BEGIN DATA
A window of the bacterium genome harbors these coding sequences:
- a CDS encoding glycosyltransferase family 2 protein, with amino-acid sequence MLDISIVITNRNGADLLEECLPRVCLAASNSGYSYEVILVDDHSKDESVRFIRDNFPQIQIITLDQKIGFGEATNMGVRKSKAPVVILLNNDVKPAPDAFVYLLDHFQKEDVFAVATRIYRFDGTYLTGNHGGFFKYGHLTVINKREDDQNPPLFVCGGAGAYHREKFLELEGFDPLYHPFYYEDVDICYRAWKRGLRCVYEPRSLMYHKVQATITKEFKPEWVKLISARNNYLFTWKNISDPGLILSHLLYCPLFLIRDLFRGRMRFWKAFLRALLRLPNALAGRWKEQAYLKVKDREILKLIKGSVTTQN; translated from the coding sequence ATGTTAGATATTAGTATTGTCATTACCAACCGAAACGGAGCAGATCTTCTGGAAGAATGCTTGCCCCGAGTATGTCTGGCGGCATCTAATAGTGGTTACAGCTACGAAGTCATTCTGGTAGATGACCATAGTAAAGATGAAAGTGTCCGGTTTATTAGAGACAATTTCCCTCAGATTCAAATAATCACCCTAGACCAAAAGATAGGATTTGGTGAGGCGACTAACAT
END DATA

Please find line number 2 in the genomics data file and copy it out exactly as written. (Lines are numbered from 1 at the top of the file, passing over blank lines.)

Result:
- a CDS encoding glycosyltransferase family 2 protein, with amino-acid sequence MLDISIVITNRNGADLLEECLPRVCLAASNSGYSYEVILVDDHSKDESVRFIRDNFPQIQIITLDQKIGFGEATNMGVRKSKAPVVILLNNDVKPAPDAFVYLLDHFQKEDVFAVATRIYRFDGTYLTGNHGGFFKYGHLTVINKREDDQNPPLFVCGGAGAYHREKFLELEGFDPLYHPFYYEDVDICYRAWKRGLRCVYEPRSLMYHKVQATITKEFKPEWVKLISARNNYLFTWKNISDPGLILSHLLYCPLFLIRDLFRGRMRFWKAFLRALLRLPNALAGRWKEQAYLKVKDREILKLIKGSVTTQN; translated from the coding sequence ATGTTAGATATTAGTATTGTCATTACCAACCGAAACGGAGCAGATCTTCTGGAAGAATGCTTGCCCCGAGTATGTCTGGCGGCATCTAATAGTGGTTACAGCTACGAAGTCATTCTGGTAGATGACCATAGTAAAGATGAAAGTGTCCGGTTTATTAGAGACAATTTCCCTCAGATTCAAATAATCACCCTAGACCAAAAGATAGGATTTGGTGAGGCGACTAACAT